Coles James: I was considering other schools at that time. But I had had lots of incredible experience integrating the schools in the city of Richmond and had been through so much in the largely all-white environments that I really felt like I wanted the nurturing, caring environment of a historically black college and university, where I did not stand out as different, where I knew that the professors and instructors had my best interests in mind and at heart. They were committed to my education, and I think by the time I finished at Chandler Junior High School and John Marshall High School, I was ready for that environment. So while I had the opportunity to go to other colleges and universities, I specifically chose Hampton University because it was an HBCU and I wanted that environment.

I wanted to not be one of the two or three black kids in one class; I wanted to experience the rich culture and history and heritage, and I’m grateful for it. It came at a time in my life where I needed that.

Fadulu: Is there anything that you wish college prepared you for in your first jobs after college or your career in general?

Coles James: Well, if you know anything about Hampton University, you know that their motto is “Education for life.” And so at Hampton, not only did we get the academic skills that we needed and the knowledge, but we also got the other training that I think was so helpful for the first job. Hampton was then and probably still is now very strict about dress codes and about demeanor—about how you carry yourself on campus, how you carry yourself in the classroom—which can then translate into a work environment. And quite frankly, I’m not sure I would have gotten as much of that if I had gone to a predominantly white institution.

I think even with my middle-class upbringing, it was good to have those values reinforced, and they have served me well in a work environment. So the education for life that I received at Hampton University was truly that. It was an education for life.

Fadulu: And what was your major?

Coles James: History, secondary education. I studied history, and then [became] involved in public policy and government and watching history unfold before my very eyes.

Fadulu: To fast-forward to your time as director of the Office of Personnel Management, are there any experiences that are memorable to you from that time that maybe changed the way you view work and yourself as a worker?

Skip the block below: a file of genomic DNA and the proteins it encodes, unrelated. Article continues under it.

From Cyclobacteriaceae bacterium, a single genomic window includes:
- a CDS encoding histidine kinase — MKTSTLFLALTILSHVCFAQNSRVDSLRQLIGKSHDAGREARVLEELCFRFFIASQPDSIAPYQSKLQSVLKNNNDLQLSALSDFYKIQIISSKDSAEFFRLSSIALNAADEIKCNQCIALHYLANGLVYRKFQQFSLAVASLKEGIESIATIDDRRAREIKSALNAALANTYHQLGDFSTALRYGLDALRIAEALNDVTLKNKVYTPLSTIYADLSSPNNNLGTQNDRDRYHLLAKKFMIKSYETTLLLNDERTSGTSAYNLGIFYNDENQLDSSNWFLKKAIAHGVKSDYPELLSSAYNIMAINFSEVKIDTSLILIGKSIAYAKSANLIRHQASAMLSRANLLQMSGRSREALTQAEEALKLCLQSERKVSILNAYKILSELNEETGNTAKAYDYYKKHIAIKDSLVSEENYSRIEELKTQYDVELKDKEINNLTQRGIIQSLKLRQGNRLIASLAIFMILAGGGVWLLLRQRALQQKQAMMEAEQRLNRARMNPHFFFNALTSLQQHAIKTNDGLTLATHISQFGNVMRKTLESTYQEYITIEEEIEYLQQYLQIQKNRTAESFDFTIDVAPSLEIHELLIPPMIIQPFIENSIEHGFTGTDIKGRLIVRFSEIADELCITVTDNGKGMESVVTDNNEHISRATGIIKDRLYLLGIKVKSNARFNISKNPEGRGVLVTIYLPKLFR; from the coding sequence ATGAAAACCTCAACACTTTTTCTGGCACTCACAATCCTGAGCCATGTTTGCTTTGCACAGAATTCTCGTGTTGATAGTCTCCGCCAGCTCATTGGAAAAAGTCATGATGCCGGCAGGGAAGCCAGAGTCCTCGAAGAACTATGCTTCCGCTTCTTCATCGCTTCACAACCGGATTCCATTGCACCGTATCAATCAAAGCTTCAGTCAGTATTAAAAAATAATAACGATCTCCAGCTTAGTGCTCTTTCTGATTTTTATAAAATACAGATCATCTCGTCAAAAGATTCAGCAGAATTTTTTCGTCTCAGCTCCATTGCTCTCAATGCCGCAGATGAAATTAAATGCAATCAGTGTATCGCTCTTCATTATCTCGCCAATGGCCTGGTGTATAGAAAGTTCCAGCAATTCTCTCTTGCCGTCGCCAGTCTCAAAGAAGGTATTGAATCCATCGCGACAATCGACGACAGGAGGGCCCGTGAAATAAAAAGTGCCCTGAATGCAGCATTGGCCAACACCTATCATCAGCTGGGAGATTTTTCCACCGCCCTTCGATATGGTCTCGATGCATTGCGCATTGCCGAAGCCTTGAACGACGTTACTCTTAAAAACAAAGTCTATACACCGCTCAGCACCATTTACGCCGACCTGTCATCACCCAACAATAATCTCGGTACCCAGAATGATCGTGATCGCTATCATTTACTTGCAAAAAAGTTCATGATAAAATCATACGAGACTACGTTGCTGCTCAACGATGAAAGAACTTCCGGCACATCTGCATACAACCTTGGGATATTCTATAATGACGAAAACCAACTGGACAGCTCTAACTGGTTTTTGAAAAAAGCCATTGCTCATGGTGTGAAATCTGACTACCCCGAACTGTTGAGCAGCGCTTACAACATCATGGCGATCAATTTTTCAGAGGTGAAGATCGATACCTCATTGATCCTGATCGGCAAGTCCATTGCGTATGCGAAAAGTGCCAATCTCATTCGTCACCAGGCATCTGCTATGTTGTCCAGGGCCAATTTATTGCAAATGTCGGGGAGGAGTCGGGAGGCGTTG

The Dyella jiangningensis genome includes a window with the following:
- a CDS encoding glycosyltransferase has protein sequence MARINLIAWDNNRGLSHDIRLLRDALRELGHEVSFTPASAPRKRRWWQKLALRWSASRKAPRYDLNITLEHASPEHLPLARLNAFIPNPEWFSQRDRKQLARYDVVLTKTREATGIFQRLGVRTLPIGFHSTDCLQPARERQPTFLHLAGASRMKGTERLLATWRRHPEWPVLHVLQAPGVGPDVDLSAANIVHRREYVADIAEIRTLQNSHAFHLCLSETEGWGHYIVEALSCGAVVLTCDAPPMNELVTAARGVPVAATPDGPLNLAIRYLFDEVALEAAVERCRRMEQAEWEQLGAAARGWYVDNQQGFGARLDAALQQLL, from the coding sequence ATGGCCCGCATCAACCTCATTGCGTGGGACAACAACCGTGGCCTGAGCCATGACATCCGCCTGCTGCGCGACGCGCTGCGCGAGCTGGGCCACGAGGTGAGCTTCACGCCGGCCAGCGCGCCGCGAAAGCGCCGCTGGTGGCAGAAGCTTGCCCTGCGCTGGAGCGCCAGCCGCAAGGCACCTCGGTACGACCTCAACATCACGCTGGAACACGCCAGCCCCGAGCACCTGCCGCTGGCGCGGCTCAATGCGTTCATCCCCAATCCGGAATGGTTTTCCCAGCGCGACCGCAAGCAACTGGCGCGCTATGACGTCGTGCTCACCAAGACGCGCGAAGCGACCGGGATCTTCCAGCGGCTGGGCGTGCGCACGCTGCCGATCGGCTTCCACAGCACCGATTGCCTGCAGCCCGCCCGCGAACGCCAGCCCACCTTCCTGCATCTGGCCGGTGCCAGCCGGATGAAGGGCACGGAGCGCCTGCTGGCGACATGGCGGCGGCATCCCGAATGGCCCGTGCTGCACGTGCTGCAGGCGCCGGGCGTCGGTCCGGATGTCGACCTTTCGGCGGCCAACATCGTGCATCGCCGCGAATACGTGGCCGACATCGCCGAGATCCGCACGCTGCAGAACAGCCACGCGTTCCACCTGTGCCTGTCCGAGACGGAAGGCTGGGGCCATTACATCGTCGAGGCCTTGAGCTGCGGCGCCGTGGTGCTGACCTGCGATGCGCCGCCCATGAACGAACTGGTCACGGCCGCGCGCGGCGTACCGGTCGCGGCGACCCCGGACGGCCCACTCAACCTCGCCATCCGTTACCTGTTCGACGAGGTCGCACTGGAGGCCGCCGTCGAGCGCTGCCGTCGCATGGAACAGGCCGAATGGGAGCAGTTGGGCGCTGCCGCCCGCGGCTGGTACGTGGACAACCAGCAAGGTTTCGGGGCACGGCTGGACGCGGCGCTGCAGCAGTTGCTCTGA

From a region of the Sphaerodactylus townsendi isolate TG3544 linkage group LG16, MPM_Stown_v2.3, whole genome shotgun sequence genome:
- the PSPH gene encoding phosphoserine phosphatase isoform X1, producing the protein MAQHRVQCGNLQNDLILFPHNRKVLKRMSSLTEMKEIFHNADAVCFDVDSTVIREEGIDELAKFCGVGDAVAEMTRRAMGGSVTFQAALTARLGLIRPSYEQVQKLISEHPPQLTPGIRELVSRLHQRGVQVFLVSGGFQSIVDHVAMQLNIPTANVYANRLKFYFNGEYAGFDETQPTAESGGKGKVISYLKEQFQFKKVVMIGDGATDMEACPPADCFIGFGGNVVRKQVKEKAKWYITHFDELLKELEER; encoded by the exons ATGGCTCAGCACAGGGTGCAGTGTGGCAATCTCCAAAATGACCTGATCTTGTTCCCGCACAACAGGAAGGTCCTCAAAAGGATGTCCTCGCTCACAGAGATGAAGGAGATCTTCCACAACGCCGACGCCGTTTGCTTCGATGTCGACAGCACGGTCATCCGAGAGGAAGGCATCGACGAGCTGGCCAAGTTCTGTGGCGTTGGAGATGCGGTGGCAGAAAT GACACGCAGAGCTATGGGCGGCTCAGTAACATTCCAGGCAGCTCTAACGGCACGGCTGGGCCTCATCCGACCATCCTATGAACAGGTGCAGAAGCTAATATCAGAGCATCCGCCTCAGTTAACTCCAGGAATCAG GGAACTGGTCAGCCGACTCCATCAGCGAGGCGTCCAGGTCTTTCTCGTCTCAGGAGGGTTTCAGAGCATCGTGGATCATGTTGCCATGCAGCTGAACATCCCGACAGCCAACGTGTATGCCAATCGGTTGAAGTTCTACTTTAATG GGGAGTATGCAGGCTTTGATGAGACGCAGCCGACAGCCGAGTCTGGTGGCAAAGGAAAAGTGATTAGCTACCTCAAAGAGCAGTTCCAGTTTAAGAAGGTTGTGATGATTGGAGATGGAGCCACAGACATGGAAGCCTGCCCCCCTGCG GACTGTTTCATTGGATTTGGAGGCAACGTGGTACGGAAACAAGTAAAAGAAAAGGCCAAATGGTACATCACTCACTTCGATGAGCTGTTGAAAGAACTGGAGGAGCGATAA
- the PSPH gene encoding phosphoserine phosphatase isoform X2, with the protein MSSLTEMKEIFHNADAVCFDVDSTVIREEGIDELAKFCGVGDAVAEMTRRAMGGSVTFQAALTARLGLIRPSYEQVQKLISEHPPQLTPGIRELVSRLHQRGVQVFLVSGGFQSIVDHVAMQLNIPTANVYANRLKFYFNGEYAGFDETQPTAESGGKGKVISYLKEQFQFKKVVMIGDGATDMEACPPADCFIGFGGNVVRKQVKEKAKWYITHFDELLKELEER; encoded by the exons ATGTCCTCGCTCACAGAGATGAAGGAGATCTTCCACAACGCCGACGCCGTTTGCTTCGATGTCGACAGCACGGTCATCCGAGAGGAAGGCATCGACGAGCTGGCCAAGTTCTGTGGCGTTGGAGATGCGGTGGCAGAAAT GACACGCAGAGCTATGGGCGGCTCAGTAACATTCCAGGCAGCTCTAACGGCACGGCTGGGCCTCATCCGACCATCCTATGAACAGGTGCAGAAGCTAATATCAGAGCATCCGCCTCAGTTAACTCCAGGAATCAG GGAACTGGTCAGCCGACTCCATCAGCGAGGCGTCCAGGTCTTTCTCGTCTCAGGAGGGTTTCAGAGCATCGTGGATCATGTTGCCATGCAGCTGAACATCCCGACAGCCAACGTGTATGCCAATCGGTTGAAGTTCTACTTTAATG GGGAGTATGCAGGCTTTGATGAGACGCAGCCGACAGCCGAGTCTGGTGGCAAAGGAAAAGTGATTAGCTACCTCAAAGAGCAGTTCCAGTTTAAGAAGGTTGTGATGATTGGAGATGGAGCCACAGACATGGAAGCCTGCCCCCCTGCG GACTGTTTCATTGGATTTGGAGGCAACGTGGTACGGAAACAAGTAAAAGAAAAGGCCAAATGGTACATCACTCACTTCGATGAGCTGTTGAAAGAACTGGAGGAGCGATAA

Coles James: Well, I must confess that I, like everyone else who was around during that period in our country’s history, was affected in all kinds of ways by 9/11. I was the director of the Office of Personnel Management on 9/11. And on that particular day, I think every bit of knowledge, every bit of skill, every experience that I had, had to come together for quick decisions, for processing information, for inspiring a workforce, for coming together after that to figure out a pathway forward for our country. Being a part of standing up the Department of Homeland Security. And so I think every experience that I had had, and every bit of the education that I had, came together, and it was a seminal moment, I think, that changed me, and I think everyone else who was involved, for life.

Fadulu: You’ve served on the board of trustees for the Heritage Foundation since 2005, so you were already familiar with the organization. How did you feel when you found out that you were going to become president of the foundation?

Coles James: You may or may not know that I was actually chairing the search committee, and as we developed the profile of what the ideal candidate would look like, as we developed the document that talked about the culture of the Heritage Foundation and what was needed in order to preserve and grow that organization, it became clear to several of our trustees that perhaps the person they were looking for was sitting at the table. In my mind I was headed towards retirement, and I was looking forward to watching I Love Lucy reruns and researching, and writing my final book. So when given the opportunity, and it was a very humbling experience,  I felt that the stars were perfectly aligned.

I did have a background in public policy, had been the dean of a school of government. I did have the business experience to run a multimillion-dollar institution. I did have the knowledge of government, based on having served at the federal, state, and local levels. And I did have a love for the mission and vision and values of the institution, and as a result of that, when presented with the opportunity, I thought it was an opportunity of a lifetime. I am one of the people that has had the opportunity to do work worth doing, work that I feel passionately about and feel very equipped to do. And not everybody gets that opportunity.

Fadulu: Is there anything that has particularly surprised you about being the president of the foundation?

Coles James: There have been very few surprises as I took over the role of president at the Heritage Foundation. Probably the elephant in the room is an African American female being president of the leading conservative organization in America. I am absolutely convinced that it was a total afterthought. Having been a part of the process, sometimes we just stumble upon the right thing, and I think we did.